Michille: Happy Valentine’s Day

Chaucer_HoccleveSt. Valentine is thought to be a real person, recognized by the Catholic Church, who died around 270 A.D. It is thought that he was beheaded by emperor Claudius II for helping soldiers wed. There is some question about this as there was another St. Valentine who helped Christians escape harsh Roman prisons who was then imprisoned himself, fell in love with his jailor’s daughter, and signed his love letters to her “From your Valentine.” There are about a dozen St. Valentines plus a pope. The most recent saint was beheaded in 1861 and canonized in 1988, and the pope of that name lasted about 40 days. Odd history for a romantic holiday – a lot of beheadings involved.

Odd saint for lovers, too, as he is the patron saint of beekeepers and epilepsy, and is called on for plagues, fainting, and traveling. The excavation of catacombs near Rome yielded a body that someone decided was St. Valentine and now his skull is displayed in Rome and other bits of him are on display in Ireland, Scotland, England, France, and the Czech Republic, which could explain the travelling.

Despite the day being named after St. Valentine, Geoffrey Chaucer is commonly credited with inventing Valentine’s Day. His poem, ‘Parlement of Foules‘, is the earliest reference to folks coming together to find a mate. Here are two references from his poem (full translation here):

For this was on Saint Valentine’s day,
When every fowl comes there his mate to take,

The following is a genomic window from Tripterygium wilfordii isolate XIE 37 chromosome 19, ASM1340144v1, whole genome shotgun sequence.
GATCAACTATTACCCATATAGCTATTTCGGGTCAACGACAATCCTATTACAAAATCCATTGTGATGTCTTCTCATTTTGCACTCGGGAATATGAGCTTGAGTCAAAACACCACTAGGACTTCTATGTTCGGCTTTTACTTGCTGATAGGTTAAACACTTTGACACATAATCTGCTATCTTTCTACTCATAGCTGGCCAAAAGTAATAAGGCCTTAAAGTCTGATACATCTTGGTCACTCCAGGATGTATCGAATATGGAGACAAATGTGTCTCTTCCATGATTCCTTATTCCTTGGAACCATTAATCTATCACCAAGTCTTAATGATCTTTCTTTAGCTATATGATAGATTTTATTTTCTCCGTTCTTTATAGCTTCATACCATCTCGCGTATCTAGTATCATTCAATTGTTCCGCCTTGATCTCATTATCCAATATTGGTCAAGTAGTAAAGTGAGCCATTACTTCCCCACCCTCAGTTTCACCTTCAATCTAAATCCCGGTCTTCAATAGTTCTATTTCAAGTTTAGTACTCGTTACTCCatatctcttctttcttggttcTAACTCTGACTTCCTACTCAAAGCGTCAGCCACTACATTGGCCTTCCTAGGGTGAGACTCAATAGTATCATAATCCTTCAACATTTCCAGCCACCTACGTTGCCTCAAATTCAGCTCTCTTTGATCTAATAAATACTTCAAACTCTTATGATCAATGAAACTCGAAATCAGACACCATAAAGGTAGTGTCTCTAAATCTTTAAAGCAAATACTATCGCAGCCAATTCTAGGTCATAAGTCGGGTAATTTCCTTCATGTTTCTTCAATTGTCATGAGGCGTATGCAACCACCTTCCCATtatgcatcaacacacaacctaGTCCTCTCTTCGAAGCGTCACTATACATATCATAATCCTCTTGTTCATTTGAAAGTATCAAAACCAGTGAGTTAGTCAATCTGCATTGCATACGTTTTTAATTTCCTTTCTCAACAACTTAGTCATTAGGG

You know that on Saint Valentine’s day,
By my statute and through my governance,
You come to choose – and then fly your way –
Your mates, as I your desires enhance.

If you don’t like restricting yourself to February 14, having bad memories associated with it, or want to save face if you forget, you can choose from several other days:

  • Valentine of Viterbo – November 3
  • Valentine of Raetia – January 7
  • Valentine (Valentina) – the only female in the bunch – July 25
  • Eastern Orthodox St. Valentine – July 6 and July 30 (not sure why they celebrate him twice)

Happy Valentine’s Day. Despite the dubious history of the holiday, it is a commercial celebration of romance and romantic love. Go forth and celebrate as you chose, but don’t lose your head (a little Valentine’s Day humor).

8 thoughts on “Michille: Happy Valentine’s Day

  1. An Interesting, if bloodthirsty, history! Who knows how this “holiday” started—-or if it had anything to do with the saints at all, and was nothing but a ploy from Hallmark. Still, I like the chocolate sales on the 15th!

  2. Thanks for posting, Michille. I’m always interested to learn where our holidays may (or may not) have come from. I think I’ll go with the “Geoffrey Chaucer” explanation though a collusion between the card/candy/flower manufacturers seems as likely.

      • My husband better get me 4 x the flowers! Ha! That’s a great research topic. I wonder if greeting card companies have anything to do with it.

  3. Valentine’s Day is such a hopeful holiday! Still mid-winter for all practical purposes in my neck of the wood, but the SIGNS of spring are there. The ice rinks turn slushy during the day, and the pussy willows start to come out. If I were really proactive, I’d find my snowshoes, hike out to the plum tree, and take a few branches to force in the house — I might get plum blossoms by St. Patrick’s Day!

    BTW, Chaucer had something to say on NPR about Valentine’s Day. (I follow him on Twitter, LOL.) https://www.npr.org/2015/02/14/385473204/can-amor-truly-vincit-omnia-chaucer-doth-advise

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